Brosnan’s post Bond career focused in romantic comedies more than in the action/adventure genere that brought him to the role of 007 in 1994. In this film, we see him as Daniel Rafferty, a charismatic but successful lawyer attending a celebrity divorce case. Shortly after he falls in love with Julianne Moore’s character, the lawyer behind the rights of the other part of the couple.
In a slightly reminiscent way to 1988’s TAFFIN, we can appreciate here part of Pierce’s Irish heritage on screen. Even when portraying a New York lawyer, we can feel Pierce Brosnan The Irishman is here, particularily during the last scenes taking place on an Irish castle.

They never lost a case... until they had to work against each other!
Pierce Brosnan and Julianne Moore in LAWS OF ATTRACTION

REMEMBER ME (Summit Entertainment, 2011) | Drama – opposite Robert Pattinson, Emile De Ravin, Chris Cooper, Kevin McCarthy and Tate Ellington. Directed by Allen Coulter.
Almost reaching 60 years old, Pierce Brosnan is seen here playing Robert Pattinson’s father. A strict New York business man, Charles Hawkins has a really distant and bad relationship with Tyler, who despises him for being completely cold towards his children.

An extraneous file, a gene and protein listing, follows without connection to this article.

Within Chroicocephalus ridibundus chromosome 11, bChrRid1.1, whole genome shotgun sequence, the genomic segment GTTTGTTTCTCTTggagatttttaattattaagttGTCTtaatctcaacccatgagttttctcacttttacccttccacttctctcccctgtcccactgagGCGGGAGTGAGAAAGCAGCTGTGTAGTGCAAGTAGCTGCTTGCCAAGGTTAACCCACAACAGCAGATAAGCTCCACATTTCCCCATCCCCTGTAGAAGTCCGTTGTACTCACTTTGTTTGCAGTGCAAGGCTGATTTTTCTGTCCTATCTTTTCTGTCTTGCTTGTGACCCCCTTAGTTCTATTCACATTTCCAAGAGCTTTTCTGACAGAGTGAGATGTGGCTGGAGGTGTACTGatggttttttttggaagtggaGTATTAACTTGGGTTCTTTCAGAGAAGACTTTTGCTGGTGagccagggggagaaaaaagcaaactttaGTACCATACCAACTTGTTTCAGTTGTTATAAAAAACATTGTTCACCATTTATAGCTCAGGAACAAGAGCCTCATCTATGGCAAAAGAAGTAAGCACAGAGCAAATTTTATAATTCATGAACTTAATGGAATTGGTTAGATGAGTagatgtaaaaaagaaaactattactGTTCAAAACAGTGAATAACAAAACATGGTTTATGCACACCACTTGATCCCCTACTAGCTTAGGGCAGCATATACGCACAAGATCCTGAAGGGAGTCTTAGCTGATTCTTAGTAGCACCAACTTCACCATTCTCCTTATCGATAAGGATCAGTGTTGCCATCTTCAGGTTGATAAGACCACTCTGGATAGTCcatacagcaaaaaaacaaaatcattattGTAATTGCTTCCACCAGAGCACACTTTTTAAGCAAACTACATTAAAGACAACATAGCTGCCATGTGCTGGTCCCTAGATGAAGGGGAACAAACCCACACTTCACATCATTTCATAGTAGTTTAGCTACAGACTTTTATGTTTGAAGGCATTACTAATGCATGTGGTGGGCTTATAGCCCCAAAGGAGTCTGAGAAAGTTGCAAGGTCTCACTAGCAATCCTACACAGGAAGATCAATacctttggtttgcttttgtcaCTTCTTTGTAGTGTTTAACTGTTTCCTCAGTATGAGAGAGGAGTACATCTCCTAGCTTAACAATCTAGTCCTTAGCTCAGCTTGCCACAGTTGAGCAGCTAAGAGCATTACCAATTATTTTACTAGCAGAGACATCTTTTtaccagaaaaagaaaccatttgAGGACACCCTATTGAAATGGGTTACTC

This is probably one of the memorable roles he made. You could believe him he’s a tough guy and an uninterested father. As a fascinating tidbit, we can see a young looking image of Brosnan back of the 90s during a scene of the film, where Tyler watches photos from his childhood.

Like father, unlike son - Brosnan faces off
Robert Pattinson in 2010's REMEMBER ME

SALVATION BOULEVARD (10TH Hole Productions, 2011) | Comedy – opposite Greg Kinnear, Jennifer Connelly, Marisa Tomei, Ed Harris and Isabelle Fuhrman. Directed by George Ratliff.
I’m quite sure many times you’ve seen those Pastors who love making money with their “religion”. And here, you got Pierce Brosnan playing one of them! Dan Day is a mega-church pastor that accidentally shoots Peter Blyalock, an atheist writer. As the man is in comma, the members of the church will try to protect him while “believer” Greg Vandemeer, the only witness, has the moral doubt of telling the truth or not.
 This is probably one of the funniest portrayals he has ever made: he sings alone and shouts the name of God like those crazy predicators you see on TV. Not sure how many actors can play this role in such a great way, but Pierce does it credibly well.

Pastor Dan Day in SALVATION BOULEVARD, one of
Pierce Brosnan's funniest films.

Images courtesy of The Pierce Brosnan Files

Nicolás Suszczyk


1 comment:

  1. The facts and the other informative features mentioned here are really considerable and to the point as well and it would be a good idea to have more of these kinds to look for more.

    Corporate bonds in Panama